How to avoid fauxtations

Several people have told me, either in person or via the internet, that they’re a little shy about putting up possible quotations for fear that they might be fauxtations. I realize not everyone is interested in chasing down every quote’s source before posting it, but here are a few things you can do quickly to cut down your chances of appearing on Fauxtations:

  1. Check the fauxtations blog. It’s got a handy search box, tags, and other such amenities.
  2. Apply the ear test. If it sounds like a modern-day motivational speaker, it probably wasn’t said by a saint. If it sounds like a greeting card, it probably wasn’t said by a saint (St. Mother Teresa and St. Thérèse can sound a little Hallmark-y at times, especially if taken out of context).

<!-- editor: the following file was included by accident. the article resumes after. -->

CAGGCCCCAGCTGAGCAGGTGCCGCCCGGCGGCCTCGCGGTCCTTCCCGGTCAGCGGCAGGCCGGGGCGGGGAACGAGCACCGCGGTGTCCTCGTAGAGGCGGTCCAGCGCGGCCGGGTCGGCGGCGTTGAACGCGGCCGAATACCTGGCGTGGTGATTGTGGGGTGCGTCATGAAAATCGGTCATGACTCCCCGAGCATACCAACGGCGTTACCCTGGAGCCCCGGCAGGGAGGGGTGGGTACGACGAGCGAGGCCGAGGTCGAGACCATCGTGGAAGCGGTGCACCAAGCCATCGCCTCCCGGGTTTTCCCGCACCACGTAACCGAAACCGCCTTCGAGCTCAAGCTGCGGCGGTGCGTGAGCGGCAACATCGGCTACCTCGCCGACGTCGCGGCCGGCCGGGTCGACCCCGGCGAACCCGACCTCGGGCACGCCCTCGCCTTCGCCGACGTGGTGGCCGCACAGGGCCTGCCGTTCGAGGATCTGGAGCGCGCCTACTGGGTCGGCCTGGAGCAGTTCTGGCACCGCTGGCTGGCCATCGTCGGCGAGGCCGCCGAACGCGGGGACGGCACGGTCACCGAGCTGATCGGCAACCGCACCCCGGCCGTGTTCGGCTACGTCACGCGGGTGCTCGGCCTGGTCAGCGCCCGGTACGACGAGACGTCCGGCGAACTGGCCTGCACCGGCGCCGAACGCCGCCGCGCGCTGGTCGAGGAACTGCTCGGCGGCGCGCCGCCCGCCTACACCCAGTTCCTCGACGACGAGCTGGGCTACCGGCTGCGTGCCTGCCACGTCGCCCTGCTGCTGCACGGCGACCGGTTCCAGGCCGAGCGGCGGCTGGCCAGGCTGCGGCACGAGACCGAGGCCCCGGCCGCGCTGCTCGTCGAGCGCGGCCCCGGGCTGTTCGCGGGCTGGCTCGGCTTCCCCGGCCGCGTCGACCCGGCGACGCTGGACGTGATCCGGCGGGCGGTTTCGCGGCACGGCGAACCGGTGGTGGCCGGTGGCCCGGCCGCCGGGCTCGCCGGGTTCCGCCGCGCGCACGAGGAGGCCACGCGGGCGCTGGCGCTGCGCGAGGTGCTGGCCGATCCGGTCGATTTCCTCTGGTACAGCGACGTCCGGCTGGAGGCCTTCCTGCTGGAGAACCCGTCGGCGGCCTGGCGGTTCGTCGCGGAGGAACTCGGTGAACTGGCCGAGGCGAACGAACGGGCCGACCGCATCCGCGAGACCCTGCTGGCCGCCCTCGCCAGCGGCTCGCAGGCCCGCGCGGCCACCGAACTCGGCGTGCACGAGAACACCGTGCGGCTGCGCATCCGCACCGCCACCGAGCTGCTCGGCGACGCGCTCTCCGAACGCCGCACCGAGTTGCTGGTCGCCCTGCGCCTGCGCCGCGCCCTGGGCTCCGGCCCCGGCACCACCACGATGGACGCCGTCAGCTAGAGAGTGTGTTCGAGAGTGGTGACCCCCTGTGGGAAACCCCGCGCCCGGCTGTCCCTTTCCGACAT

3. Check Wikiquote, and make sure you didn’t hit one of the pages where someone used secondary sources (“quoted by Joe Smith in Things St. Francis Said“). To be double sure, you can go to the discussion tab (not visible on the mobile site) and see if it’s discussed there.

It takes more to guarantee a non-fauxtation, but those three tests will catch a good number of fauxtations.

Special bonus:
If the alleged quote is from C. S. Lewis, try this page:
If it’s from St. Mother Teresa, try this page (but be aware that the bottom half of the page contains paraphrases, and it’s hard to know how far the alleged paraphrase varies from what she actually said):